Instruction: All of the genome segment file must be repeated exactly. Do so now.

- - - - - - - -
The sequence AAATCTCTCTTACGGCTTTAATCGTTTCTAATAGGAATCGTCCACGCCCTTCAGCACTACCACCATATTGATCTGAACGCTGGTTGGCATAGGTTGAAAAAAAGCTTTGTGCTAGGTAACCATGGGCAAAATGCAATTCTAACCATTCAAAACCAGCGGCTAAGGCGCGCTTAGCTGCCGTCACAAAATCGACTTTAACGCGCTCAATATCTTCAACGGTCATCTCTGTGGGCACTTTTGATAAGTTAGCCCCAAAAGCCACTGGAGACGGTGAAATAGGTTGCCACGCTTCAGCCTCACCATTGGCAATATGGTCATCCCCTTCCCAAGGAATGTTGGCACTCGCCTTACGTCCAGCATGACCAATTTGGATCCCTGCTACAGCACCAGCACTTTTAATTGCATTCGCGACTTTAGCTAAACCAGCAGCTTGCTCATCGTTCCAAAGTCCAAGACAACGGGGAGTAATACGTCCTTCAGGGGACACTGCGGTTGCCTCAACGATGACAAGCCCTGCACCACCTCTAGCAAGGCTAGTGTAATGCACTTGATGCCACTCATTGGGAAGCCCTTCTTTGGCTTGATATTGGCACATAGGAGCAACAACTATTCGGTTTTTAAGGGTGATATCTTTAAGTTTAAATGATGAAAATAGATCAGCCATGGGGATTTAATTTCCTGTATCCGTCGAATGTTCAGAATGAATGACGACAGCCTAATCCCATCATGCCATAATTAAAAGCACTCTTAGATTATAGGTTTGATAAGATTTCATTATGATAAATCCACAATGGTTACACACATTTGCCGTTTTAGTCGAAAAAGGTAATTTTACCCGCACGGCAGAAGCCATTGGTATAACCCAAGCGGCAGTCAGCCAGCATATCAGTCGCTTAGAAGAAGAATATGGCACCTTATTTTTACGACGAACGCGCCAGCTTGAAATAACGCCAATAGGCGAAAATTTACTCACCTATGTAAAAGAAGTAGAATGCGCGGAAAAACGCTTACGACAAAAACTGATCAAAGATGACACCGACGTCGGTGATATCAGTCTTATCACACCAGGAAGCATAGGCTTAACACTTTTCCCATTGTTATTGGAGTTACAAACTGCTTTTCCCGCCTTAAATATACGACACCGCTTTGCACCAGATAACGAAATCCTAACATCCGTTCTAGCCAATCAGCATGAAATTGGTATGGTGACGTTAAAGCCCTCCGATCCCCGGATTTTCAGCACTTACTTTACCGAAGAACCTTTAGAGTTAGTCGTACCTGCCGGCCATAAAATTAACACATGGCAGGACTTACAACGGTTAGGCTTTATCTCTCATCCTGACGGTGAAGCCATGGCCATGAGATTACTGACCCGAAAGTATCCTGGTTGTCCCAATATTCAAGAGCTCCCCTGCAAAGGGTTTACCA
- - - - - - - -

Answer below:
The sequence AAATCTCTCTTACGGCTTTAATCGTTTCTAATAGGAATCGTCCACGCCCTTCAGCACTACCACCATATTGATCTGAACGCTGGTTGGCATAGGTTGAAAAAAAGCTTTGTGCTAGGTAACCATGGGCAAAATGCAATTCTAACCATTCAAAACCAGCGGCTAAGGCGCGCTTAGCTGCCGTCACAAAATCGACTTTAACGCGCTCAATATCTTCAACGGTCATCTCTGTGGGCACTTTTGATAAGTTAGCCCCAAAAGCCACTGGAGACGGTGAAATAGGTTGCCACGCTTCAGCCTCACCATTGGCAATATGGTCATCCCCTTCCCAAGGAATGTTGGCACTCGCCTTACGTCCAGCATGACCAATTTGGATCCCTGCTACAGCACCAGCACTTTTAATTGCATTCGCGACTTTAGCTAAACCAGCAGCTTGCTCATCGTTCCAAAGTCCAAGACAACGGGGAGTAATACGTCCTTCAGGGGACACTGCGGTTGCCTCAACGATGACAAGCCCTGCACCACCTCTAGCAAGGCTAGTGTAATGCACTTGATGCCACTCATTGGGAAGCCCTTCTTTGGCTTGATATTGGCACATAGGAGCAACAACTATTCGGTTTTTAAGGGTGATATCTTTAAGTTTAAATGATGAAAATAGATCAGCCATGGGGATTTAATTTCCTGTATCCGTCGAATGTTCAGAATGAATGACGACAGCCTAATCCCATCATGCCATAATTAAAAGCACTCTTAGATTATAGGTTTGATAAGATTTCATTATGATAAATCCACAATGGTTACACACATTTGCCGTTTTAGTCGAAAAAGGTAATTTTACCCGCACGGCAGAAGCCATTGGTATAACCCAAGCGGCAGTCAGCCAGCATATCAGTCGCTTAGAAGAAGAATATGGCACCTTATTTTTACGACGAACGCGCCAGCTTGAAATAACGCCAATAGGCGAAAATTTACTCACCTATGTAAAAGAAGTAGAATGCGCGGAAAAACGCTTACGACAAAAACTGATCAAAGATGACACCGACGTCGGTGATATCAGTCTTATCACACCAGGAAGCATAGGCTTAACACTTTTCCCATTGTTATTGGAGTTACAAACTGCTTTTCCCGCCTTAAATATACGACACCGCTTTGCACCAGATAACGAAATCCTAACATCCGTTCTAGCCAATCAGCATGAAATTGGTATGGTGACGTTAAAGCCCTCCGATCCCCGGATTTTCAGCACTTACTTTACCGAAGAACCTTTAGAGTTAGTCGTACCTGCCGGCCATAAAATTAACACATGGCAGGACTTACAACGGTTAGGCTTTATCTCTCATCCTGACGGTGAAGCCATGGCCATGAGATTACTGACCCGAAAGTATCCTGGTTGTCCCAATATTCAAGAGCTCCCCTGCAAAGGGTTTACCA